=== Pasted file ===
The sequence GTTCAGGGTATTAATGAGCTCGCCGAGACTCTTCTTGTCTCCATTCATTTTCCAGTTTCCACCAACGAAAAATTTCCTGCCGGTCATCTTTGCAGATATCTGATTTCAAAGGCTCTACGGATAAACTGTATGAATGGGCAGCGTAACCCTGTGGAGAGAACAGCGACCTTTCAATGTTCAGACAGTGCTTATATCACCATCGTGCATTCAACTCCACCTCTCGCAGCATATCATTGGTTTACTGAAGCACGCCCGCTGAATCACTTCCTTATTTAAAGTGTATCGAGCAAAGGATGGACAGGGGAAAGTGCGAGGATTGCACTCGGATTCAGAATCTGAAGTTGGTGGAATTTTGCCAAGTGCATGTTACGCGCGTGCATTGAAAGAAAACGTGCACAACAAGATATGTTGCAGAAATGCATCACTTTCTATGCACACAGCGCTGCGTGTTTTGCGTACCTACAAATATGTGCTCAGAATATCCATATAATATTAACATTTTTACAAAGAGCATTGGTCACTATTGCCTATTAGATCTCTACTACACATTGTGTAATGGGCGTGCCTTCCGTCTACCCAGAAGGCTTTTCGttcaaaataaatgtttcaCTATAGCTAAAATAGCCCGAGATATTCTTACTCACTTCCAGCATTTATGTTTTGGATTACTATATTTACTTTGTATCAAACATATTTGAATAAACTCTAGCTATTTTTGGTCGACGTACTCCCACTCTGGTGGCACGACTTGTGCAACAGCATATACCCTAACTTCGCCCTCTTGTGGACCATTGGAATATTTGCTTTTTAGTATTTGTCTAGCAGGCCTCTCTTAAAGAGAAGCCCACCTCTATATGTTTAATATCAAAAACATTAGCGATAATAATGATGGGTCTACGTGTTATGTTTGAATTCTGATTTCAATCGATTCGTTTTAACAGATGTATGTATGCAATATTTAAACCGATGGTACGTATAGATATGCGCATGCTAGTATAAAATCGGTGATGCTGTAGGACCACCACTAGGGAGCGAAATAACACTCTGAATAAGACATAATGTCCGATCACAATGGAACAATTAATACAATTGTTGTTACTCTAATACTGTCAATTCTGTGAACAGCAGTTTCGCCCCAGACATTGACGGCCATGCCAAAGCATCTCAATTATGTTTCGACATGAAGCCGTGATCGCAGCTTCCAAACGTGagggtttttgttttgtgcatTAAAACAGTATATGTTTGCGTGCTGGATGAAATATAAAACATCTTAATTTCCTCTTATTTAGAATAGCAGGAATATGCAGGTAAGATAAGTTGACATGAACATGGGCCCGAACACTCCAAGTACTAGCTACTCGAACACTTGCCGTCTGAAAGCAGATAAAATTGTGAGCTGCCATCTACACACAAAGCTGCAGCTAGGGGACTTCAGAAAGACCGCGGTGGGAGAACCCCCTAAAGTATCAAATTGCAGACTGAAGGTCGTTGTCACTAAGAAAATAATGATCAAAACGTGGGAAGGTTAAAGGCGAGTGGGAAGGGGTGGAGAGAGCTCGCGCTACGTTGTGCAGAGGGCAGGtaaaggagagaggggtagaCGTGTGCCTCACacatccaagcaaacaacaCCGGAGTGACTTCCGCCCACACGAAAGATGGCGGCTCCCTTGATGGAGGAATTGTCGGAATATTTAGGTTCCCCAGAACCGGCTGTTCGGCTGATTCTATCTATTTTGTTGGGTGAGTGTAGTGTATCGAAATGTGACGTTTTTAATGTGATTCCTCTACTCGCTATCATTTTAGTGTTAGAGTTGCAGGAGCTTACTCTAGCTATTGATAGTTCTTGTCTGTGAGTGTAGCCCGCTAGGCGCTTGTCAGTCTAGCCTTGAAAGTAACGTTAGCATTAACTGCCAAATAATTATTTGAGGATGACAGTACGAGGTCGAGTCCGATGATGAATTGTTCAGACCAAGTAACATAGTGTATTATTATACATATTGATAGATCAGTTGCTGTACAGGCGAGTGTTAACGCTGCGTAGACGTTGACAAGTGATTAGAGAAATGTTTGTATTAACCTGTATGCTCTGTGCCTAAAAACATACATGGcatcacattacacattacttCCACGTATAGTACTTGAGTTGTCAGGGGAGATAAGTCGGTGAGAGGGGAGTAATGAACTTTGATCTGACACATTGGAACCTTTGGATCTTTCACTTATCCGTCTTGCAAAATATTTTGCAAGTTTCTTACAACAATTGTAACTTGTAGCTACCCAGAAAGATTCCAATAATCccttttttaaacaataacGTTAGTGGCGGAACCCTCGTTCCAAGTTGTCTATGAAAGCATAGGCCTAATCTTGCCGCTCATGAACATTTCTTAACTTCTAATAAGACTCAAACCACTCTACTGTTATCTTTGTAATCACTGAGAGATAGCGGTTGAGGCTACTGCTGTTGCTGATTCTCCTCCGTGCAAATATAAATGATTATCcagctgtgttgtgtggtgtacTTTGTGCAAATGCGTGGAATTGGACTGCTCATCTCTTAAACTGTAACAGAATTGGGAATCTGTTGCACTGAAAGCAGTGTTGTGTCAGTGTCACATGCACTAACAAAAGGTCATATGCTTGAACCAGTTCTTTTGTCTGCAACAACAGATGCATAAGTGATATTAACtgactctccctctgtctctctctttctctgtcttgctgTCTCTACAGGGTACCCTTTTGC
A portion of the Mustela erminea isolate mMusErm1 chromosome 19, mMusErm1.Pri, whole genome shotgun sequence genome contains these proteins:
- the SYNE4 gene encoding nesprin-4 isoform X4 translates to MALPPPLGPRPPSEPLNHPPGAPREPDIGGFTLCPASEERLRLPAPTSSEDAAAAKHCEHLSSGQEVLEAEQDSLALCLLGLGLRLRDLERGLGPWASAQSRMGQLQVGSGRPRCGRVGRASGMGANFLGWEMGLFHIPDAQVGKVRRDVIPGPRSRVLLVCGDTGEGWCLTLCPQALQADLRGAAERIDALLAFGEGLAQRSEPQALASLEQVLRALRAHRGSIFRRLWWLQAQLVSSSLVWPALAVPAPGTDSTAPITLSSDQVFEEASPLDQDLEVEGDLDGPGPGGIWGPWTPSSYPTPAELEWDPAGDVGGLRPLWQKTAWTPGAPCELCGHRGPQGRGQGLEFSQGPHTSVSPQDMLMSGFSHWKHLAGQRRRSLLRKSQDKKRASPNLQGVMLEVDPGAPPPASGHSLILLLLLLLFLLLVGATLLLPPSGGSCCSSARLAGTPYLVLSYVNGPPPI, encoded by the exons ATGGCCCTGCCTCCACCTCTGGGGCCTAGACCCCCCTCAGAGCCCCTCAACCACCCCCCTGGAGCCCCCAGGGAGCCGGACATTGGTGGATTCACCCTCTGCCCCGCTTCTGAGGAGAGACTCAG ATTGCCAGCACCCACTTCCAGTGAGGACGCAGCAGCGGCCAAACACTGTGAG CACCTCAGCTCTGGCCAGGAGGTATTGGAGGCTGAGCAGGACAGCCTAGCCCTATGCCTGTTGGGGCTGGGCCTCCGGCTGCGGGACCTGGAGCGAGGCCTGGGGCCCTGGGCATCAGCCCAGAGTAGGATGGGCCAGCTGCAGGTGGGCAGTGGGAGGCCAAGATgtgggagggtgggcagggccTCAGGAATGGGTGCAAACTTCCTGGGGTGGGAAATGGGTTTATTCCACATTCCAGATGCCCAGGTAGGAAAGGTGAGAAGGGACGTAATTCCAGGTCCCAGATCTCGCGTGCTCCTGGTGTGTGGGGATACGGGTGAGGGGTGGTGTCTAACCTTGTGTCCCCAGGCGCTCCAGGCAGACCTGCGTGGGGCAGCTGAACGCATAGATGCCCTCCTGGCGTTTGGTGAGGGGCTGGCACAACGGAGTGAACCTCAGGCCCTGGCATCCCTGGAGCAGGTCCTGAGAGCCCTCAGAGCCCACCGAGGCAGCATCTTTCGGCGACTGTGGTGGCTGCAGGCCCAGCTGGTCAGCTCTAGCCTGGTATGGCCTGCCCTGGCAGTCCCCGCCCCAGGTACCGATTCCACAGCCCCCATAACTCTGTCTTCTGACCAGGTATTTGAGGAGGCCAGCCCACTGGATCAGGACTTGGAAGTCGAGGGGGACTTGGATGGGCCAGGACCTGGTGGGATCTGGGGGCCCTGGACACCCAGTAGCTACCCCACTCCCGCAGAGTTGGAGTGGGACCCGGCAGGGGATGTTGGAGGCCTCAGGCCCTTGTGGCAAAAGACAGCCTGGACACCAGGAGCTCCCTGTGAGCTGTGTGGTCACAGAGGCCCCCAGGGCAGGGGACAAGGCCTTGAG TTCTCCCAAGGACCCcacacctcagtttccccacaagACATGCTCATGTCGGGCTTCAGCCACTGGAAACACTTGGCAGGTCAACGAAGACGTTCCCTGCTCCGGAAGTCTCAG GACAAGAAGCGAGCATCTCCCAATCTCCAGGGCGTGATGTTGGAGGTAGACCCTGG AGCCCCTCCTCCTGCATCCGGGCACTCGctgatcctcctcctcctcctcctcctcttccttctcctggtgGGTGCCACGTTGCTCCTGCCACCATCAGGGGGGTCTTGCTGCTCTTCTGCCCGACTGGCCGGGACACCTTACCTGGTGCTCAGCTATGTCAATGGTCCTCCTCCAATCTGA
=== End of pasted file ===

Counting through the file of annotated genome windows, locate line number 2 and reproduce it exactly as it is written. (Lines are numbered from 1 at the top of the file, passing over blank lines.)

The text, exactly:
A portion of the Mustela erminea isolate mMusErm1 chromosome 19, mMusErm1.Pri, whole genome shotgun sequence genome contains these proteins: